But it's also why making sure we are taking every measure possible in schools to ensure that our kids are safe is so important. And those include masks, improving ventilation, doing regular testing, and ensuring that our children are outdoors as much as possible.

So, these are the steps we've got to take. We have a responsibility to protect our kids. And I can't think of anything, Martha, that's more important than that.

RADDATZ: Nor can I.

Thank you so much for joining us this morning, Dr. Murthy.

The roundtable is next. We'll be right back.


STEPHANOPOULOS: So you don't think this could have been handled -- this exit could have been handled better in any way? No mistakes?

JOE BIDEN, PRESIDENT OF THE UNITED STATES: No, I -- I -- I don't think it could have been handled in a way that -- there -- we -- we're going to go back in hindsight and look. But the idea that somehow there's a way to have gotten out without chaos ensuing, I don't know how that happens. I don't know how that happened (ph).


MARTHA RADDATZ, ABC "THIS WEEK" CO-ANCHOR: George Stephanopoulos' exclusive interview with President Biden right there.

Let's talk about that and more with our roundtable.

Craig Whitlock, "Washington Post" investigative reporter and author of the new book, "The Afghanistan Papers," ABC News correspondent Stephanie Ramos, Michel Martin, host of NPR's "All Things Considered" on the weekends, and ABC News senior national correspondent Terry Moran.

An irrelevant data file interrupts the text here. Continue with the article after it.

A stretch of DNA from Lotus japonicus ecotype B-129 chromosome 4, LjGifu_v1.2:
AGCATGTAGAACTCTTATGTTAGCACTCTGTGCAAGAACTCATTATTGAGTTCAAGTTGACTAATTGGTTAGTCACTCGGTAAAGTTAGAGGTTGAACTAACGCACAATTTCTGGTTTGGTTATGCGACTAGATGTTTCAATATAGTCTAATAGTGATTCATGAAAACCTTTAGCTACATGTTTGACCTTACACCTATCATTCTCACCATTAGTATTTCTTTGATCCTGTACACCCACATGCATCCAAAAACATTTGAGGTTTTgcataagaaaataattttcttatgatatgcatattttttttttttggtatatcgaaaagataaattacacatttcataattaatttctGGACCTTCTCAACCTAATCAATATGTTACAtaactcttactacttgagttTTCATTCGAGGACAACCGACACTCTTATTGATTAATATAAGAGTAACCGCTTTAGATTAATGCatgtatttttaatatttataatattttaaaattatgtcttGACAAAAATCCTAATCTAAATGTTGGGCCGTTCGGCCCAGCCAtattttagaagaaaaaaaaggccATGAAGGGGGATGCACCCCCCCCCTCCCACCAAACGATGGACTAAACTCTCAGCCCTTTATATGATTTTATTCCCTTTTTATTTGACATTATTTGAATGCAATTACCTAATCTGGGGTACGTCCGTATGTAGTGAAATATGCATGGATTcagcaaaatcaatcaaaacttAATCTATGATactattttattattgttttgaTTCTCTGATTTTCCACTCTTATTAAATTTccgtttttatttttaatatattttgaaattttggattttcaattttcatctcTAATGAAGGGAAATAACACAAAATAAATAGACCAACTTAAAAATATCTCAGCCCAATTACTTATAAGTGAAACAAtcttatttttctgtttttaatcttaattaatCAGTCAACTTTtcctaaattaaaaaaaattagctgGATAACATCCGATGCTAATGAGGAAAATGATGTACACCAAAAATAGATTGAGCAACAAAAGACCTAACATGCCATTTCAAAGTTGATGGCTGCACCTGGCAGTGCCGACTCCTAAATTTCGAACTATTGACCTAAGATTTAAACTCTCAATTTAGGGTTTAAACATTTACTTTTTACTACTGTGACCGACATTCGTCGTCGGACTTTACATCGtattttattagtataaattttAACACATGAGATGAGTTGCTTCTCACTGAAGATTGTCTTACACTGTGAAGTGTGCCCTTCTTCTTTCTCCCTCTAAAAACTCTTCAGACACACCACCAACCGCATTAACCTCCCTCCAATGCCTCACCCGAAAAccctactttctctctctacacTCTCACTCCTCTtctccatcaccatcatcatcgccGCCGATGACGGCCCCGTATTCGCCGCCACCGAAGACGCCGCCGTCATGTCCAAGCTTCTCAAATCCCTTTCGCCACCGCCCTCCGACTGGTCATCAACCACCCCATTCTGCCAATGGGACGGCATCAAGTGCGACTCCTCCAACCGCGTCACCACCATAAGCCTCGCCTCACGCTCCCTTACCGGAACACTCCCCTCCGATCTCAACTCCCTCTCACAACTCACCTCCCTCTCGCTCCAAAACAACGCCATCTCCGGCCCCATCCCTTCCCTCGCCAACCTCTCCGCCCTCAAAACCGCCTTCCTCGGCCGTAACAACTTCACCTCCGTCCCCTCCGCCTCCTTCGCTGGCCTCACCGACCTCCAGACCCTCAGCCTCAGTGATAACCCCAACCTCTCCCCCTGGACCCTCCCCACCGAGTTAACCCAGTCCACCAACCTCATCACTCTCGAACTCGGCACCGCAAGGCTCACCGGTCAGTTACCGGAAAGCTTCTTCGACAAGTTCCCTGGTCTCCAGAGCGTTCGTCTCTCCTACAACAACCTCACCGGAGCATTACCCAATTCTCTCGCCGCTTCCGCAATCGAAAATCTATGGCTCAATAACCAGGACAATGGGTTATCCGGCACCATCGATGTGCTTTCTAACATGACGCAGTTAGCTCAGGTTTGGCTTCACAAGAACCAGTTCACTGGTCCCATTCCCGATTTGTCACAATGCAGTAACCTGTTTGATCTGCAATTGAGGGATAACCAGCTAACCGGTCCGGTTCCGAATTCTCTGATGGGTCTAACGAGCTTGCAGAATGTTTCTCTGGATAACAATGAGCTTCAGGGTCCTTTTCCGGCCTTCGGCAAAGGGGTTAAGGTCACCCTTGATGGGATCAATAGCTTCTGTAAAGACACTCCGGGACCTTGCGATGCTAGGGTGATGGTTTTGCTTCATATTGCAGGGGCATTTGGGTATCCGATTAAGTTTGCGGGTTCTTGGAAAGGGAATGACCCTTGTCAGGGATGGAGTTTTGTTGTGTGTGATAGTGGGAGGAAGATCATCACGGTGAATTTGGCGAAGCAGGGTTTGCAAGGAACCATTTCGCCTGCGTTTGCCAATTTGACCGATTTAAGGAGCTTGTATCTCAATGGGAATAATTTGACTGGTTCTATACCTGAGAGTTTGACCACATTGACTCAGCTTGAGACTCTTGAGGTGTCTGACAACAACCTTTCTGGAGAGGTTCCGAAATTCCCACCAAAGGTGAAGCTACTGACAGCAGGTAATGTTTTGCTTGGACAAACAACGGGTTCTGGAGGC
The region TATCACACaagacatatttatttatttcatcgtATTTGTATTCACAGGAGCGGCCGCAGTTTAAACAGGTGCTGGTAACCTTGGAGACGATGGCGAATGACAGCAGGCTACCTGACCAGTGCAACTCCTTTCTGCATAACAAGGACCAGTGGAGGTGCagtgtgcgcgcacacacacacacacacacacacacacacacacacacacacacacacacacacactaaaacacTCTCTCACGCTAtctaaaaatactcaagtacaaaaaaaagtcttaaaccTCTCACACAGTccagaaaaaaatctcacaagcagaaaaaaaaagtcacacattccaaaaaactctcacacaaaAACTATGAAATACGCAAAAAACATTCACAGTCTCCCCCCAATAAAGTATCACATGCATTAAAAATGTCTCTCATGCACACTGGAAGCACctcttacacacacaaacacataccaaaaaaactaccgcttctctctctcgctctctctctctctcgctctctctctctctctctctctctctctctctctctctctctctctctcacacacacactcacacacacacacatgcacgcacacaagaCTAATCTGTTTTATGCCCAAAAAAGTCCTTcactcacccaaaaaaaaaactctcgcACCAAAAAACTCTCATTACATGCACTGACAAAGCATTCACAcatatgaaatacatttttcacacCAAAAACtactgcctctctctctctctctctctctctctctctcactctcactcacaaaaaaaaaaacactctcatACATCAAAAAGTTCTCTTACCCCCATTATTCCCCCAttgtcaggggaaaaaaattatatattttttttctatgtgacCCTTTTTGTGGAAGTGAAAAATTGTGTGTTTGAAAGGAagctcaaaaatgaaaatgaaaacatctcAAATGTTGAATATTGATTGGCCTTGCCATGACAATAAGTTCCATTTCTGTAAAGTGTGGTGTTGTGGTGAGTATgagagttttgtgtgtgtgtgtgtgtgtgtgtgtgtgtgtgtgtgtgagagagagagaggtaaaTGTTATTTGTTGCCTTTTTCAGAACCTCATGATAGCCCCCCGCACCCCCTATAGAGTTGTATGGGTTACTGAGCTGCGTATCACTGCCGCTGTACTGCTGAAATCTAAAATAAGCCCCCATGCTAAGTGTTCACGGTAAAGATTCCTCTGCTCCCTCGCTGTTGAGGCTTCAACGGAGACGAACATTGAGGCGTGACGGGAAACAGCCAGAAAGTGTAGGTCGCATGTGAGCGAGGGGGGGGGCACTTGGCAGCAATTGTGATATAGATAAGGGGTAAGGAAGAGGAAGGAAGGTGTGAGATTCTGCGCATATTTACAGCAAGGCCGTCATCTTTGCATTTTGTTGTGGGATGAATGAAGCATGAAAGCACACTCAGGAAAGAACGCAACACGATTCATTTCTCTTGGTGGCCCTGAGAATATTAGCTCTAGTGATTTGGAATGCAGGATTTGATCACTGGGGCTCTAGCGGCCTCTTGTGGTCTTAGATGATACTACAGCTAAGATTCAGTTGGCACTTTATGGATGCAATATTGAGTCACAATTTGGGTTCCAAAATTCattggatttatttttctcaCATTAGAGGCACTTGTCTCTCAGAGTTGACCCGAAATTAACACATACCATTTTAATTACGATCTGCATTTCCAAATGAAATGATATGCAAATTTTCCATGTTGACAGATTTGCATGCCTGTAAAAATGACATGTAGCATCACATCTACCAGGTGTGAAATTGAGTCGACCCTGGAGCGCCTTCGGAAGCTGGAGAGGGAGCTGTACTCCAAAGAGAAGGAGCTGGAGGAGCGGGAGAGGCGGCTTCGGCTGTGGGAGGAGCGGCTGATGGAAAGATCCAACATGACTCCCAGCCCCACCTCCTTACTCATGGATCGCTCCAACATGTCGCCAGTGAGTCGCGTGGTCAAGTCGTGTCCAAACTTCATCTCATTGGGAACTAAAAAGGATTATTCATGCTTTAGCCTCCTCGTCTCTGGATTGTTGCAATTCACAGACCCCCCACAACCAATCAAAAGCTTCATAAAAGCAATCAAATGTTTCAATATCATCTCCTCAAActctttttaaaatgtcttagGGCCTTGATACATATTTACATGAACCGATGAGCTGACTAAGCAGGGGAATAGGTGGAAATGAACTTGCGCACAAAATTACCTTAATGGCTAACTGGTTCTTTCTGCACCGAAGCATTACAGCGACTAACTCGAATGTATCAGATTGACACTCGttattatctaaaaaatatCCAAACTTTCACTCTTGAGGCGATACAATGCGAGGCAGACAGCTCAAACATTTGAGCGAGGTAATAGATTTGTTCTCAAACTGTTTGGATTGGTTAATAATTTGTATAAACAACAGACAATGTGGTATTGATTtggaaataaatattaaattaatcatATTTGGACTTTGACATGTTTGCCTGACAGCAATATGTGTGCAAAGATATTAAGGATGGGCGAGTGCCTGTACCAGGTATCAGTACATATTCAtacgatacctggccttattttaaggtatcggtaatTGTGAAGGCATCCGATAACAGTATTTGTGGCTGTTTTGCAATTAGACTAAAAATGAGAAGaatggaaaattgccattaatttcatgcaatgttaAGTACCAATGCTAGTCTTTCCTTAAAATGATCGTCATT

Welcome to all of you.

And, Stephanie, we watched you all week at the White House question President Biden. He -- he really doubled down in his first speech about this focusing on the withdrawal and why he wanted to withdraw. That didn't seem to go over so well because it's really the chaos. Did -- did they realize in his second speech as he focused a little bit more on that?

STEPHANIE RAMOS, ABC NEWS CORRESPONDENT: Seems like it. This time we -- we didn't hear President Biden's reasons for pulling U.S. troops out of Afghanistan. Instead, we heard more about the people that are on the ground. The approximate number of people who had been evacuated or relocated out of Afghanistan. He stressed over and over that U.S. troops would stay there in the country to get Americans out, to get allies out. And he also acknowledged that this is a very dangerous evacuation mission and it imposes risk to our armored forces there on the ground and that they are working under very difficult circumstances.

But what I've been told from White House officials is that, yes, this is a very volatile situation and there may be Americans having a difficult time getting to the airport, getting to a particular gate, but they are sticking with this idea that that is not the broad issue here, despite the images that we're seeing.

RADDATZ: And that is the broad issue, the chaos, right, Craig? It really is. I mean your extraordinary book that's -- that's just coming out with -- with basically a look back at how we got here.